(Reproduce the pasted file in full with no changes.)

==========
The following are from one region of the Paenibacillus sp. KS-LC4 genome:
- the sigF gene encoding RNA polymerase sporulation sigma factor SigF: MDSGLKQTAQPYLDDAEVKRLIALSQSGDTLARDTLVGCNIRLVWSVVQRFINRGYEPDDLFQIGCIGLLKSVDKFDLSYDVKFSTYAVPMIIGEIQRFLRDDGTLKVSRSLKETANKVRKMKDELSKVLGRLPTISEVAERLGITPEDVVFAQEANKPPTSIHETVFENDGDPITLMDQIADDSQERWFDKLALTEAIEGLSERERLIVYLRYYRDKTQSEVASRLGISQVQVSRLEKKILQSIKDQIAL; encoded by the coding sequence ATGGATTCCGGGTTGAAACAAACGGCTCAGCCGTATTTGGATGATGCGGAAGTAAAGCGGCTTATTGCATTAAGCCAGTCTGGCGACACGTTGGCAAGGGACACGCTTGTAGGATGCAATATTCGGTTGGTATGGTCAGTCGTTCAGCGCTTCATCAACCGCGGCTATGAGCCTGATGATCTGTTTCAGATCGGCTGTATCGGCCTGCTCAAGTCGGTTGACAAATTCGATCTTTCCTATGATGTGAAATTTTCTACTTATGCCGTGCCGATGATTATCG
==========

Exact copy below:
The following are from one region of the Paenibacillus sp. KS-LC4 genome:
- the sigF gene encoding RNA polymerase sporulation sigma factor SigF: MDSGLKQTAQPYLDDAEVKRLIALSQSGDTLARDTLVGCNIRLVWSVVQRFINRGYEPDDLFQIGCIGLLKSVDKFDLSYDVKFSTYAVPMIIGEIQRFLRDDGTLKVSRSLKETANKVRKMKDELSKVLGRLPTISEVAERLGITPEDVVFAQEANKPPTSIHETVFENDGDPITLMDQIADDSQERWFDKLALTEAIEGLSERERLIVYLRYYRDKTQSEVASRLGISQVQVSRLEKKILQSIKDQIAL; encoded by the coding sequence ATGGATTCCGGGTTGAAACAAACGGCTCAGCCGTATTTGGATGATGCGGAAGTAAAGCGGCTTATTGCATTAAGCCAGTCTGGCGACACGTTGGCAAGGGACACGCTTGTAGGATGCAATATTCGGTTGGTATGGTCAGTCGTTCAGCGCTTCATCAACCGCGGCTATGAGCCTGATGATCTGTTTCAGATCGGCTGTATCGGCCTGCTCAAGTCGGTTGACAAATTCGATCTTTCCTATGATGTGAAATTTTCTACTTATGCCGTGCCGATGATTATCG